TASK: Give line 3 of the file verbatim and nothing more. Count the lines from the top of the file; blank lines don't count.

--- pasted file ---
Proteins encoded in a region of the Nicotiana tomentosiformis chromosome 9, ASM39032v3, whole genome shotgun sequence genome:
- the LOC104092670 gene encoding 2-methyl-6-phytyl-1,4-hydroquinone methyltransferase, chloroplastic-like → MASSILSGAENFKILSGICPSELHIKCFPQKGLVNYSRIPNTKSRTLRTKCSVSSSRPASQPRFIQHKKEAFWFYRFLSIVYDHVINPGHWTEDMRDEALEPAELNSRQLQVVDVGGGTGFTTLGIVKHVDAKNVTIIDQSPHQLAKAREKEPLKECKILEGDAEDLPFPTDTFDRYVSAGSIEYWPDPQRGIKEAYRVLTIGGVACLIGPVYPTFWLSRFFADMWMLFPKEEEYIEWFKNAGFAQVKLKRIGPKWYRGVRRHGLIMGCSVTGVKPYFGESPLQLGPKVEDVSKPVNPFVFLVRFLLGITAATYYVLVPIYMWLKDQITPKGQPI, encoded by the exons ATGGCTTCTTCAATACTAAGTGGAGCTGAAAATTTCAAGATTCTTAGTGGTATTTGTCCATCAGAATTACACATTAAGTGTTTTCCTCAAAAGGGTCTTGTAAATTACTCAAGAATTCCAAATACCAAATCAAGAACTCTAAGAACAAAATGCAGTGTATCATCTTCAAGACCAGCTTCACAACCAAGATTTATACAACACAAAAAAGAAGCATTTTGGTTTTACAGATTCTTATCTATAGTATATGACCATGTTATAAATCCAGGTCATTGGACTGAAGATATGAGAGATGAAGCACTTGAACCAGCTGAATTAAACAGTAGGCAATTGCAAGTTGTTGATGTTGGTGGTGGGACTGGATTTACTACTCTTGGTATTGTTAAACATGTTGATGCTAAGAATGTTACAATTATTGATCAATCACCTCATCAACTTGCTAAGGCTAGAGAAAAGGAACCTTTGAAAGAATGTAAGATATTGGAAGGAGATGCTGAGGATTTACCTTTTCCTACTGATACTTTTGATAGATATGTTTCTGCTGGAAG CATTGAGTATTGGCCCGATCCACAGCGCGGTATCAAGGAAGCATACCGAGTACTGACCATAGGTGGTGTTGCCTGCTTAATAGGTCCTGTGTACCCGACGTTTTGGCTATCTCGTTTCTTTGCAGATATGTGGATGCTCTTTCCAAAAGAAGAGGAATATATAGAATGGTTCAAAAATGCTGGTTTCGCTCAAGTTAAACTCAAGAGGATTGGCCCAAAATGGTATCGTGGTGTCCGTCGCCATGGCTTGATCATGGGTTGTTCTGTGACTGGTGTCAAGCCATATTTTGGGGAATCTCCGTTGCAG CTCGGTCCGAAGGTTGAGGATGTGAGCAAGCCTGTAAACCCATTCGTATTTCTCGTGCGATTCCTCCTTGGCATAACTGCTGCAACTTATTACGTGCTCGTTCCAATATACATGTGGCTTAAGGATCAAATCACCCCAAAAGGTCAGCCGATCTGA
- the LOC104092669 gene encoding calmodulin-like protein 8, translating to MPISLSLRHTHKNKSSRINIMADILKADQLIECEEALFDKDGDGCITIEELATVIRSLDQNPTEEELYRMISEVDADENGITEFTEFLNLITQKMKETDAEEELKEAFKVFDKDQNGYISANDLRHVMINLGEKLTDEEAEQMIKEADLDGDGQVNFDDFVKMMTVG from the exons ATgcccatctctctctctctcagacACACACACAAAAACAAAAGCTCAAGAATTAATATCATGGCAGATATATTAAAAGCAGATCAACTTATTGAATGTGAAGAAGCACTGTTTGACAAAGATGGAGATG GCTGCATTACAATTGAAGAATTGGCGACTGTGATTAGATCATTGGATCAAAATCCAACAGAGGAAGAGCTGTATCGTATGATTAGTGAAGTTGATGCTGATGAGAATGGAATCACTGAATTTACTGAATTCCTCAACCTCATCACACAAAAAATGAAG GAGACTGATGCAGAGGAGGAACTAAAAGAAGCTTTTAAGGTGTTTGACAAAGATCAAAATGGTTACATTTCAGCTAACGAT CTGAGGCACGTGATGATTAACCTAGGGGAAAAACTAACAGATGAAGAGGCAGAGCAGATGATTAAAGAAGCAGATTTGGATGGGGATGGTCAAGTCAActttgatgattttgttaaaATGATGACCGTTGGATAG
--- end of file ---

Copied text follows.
- the LOC104092669 gene encoding calmodulin-like protein 8, translating to MPISLSLRHTHKNKSSRINIMADILKADQLIECEEALFDKDGDGCITIEELATVIRSLDQNPTEEELYRMISEVDADENGITEFTEFLNLITQKMKETDAEEELKEAFKVFDKDQNGYISANDLRHVMINLGEKLTDEEAEQMIKEADLDGDGQVNFDDFVKMMTVG from the exons ATgcccatctctctctctctcagacACACACACAAAAACAAAAGCTCAAGAATTAATATCATGGCAGATATATTAAAAGCAGATCAACTTATTGAATGTGAAGAAGCACTGTTTGACAAAGATGGAGATG GCTGCATTACAATTGAAGAATTGGCGACTGTGATTAGATCATTGGATCAAAATCCAACAGAGGAAGAGCTGTATCGTATGATTAGTGAAGTTGATGCTGATGAGAATGGAATCACTGAATTTACTGAATTCCTCAACCTCATCACACAAAAAATGAAG GAGACTGATGCAGAGGAGGAACTAAAAGAAGCTTTTAAGGTGTTTGACAAAGATCAAAATGGTTACATTTCAGCTAACGAT CTGAGGCACGTGATGATTAACCTAGGGGAAAAACTAACAGATGAAGAGGCAGAGCAGATGATTAAAGAAGCAGATTTGGATGGGGATGGTCAAGTCAActttgatgattttgttaaaATGATGACCGTTGGATAG